Guide to Decision Making: Getting it More Right than Wrong
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A comprehensive look at decision-making practices and what can be done to eradicate errors
Designed to help companies in any industry make fewer mistakes, The Economist Guide to Decision Making is an in-depth look at the tools and techniques for preventing errors and improving efficiency. Exploring how and why decisions go awry in the first place; what decision-makers can do to counter the psychological, social, and other forces that can undermine individual judgment and pull organizations off course; and highlighting often overlooked aspects of the science of decision making, the book illustrates how mistakes really happen so that they can be better avoided.
Drawing on examples taken from companies around the world, including Motorola, EMI, and the London Stock Exchange, as well as gold mines in South Africa, and food contamination scandals in China, The Economist Guide to Decision Making thoughtfully considers how companies can be more effective and improve their decision-making strategies.
- Presents new ways for companies to improve their decision-making processes
- Explains how decision-making works and discusses the tools available for helping reduce the likelihood of errors
- Draws on examples taken from companies around the globe
Decision making can never prevent mistakes entirely, but a better understanding of how to improve practices and processes is invaluable for companies looking to increase their overall efficiency. The Economist Guide to Decision Making leads the way.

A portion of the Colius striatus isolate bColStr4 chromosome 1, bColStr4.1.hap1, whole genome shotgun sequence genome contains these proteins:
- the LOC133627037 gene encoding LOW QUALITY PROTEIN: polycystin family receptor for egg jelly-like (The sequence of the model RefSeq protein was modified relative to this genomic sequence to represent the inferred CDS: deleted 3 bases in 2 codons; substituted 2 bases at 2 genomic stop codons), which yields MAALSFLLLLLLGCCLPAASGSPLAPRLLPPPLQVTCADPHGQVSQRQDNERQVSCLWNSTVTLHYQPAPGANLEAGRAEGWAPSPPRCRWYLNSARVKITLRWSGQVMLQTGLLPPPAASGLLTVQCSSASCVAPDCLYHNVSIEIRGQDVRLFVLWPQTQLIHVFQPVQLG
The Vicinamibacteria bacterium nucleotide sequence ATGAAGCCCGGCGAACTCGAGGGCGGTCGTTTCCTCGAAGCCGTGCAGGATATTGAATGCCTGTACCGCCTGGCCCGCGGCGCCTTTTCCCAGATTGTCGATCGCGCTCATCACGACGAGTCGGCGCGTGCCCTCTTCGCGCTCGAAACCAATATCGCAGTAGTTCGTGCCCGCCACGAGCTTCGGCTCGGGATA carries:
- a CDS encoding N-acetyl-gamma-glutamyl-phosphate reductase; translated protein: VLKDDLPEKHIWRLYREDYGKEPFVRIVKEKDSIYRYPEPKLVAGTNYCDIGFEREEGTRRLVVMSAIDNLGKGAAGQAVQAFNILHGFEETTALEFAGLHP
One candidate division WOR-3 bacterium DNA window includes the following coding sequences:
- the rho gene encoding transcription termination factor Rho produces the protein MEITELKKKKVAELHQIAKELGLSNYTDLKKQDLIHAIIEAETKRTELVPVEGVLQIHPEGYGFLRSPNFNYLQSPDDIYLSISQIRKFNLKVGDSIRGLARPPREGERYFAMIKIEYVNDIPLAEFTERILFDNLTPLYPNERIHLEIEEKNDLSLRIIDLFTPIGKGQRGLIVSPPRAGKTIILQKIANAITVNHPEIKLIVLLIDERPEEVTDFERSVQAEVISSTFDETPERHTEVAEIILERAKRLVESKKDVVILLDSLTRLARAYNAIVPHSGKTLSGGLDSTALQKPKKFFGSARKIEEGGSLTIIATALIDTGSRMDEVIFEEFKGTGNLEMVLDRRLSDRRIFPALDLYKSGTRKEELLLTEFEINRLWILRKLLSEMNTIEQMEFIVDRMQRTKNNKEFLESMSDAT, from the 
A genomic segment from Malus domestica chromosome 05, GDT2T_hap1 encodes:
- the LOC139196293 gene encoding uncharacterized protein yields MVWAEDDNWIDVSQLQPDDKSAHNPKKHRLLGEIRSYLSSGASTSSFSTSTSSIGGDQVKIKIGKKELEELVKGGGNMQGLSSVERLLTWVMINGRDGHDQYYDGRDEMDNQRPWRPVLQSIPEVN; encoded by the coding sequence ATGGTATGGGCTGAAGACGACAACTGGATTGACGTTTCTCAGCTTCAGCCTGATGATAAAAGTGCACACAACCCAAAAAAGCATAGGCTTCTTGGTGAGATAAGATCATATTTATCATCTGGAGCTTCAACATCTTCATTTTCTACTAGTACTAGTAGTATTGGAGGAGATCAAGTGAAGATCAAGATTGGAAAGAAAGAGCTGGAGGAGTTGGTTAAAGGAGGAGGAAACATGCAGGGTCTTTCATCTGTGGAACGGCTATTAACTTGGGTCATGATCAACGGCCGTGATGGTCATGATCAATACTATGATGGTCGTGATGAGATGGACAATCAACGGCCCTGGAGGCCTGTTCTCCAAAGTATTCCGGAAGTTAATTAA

decision-makers to “put up the money and roll the dice”. Yet there is no need for firms to learn the hard way. The starting point is to distinguish between a mistake made amid the fog of war and a systematic error of judgment. We can do nothing about the fog of war. But systematic errors are avoidable. This book is about why systematic errors are made, how they result in bad decisions and how to make better decisions. Predictable surprises Failure frequently takes firms by surprise. Lehman
received a knighthood. Even so, he remained cautious. He thought that the worst thing that could happen to the bank would be to become part of the City establishment. Establishment status, he said, creates a temptation to become lazy, self-satisfied and complacent. Yet Warburg probably understood the advantages too. Establishment status implies trust. Trust speeds up the conduct of business because it enables parties to take mutually beneficial shortcuts such as verbal contracts knowing that the
paperless settlement. Although it was generally agreed that the project was urgent, the City spent two years arguing over the design. The trouble was that all the various stakeholders, banks, custodians, registrars, retail brokers, institutional brokers and so forth had different ideas. The discussions became so complicated that committee meetings were dubbed “the Mad Hatter’s tea party”. Since no one would give way, the LSE tried to please everyone. As a result the design for TAURUS became
decision, participants could divide the money between the two divisions as they saw fit. Again written justification was required. When the results were fed back, half of group 1 learnt that the divisions are now profitable, and the other half learnt that profits had fallen and their decision had failed. In contrast, group 2 took part only in the second allocation decision. Participants did not decide which division to support initially, but were told that someone else had made the decision.
participants, the value of the prize declined slowly; for others it declined more rapidly. All participants were free to stop the game and take the $2.40 stake money lying on the desk – but only if they acted during the first three minutes. After that time, the value of the stake money also declined. In fact, there was no dictionary. Yet 87% of participants stayed beyond the three-minute deadline when they could have left with a small profit. More than half remained beyond breakeven point, that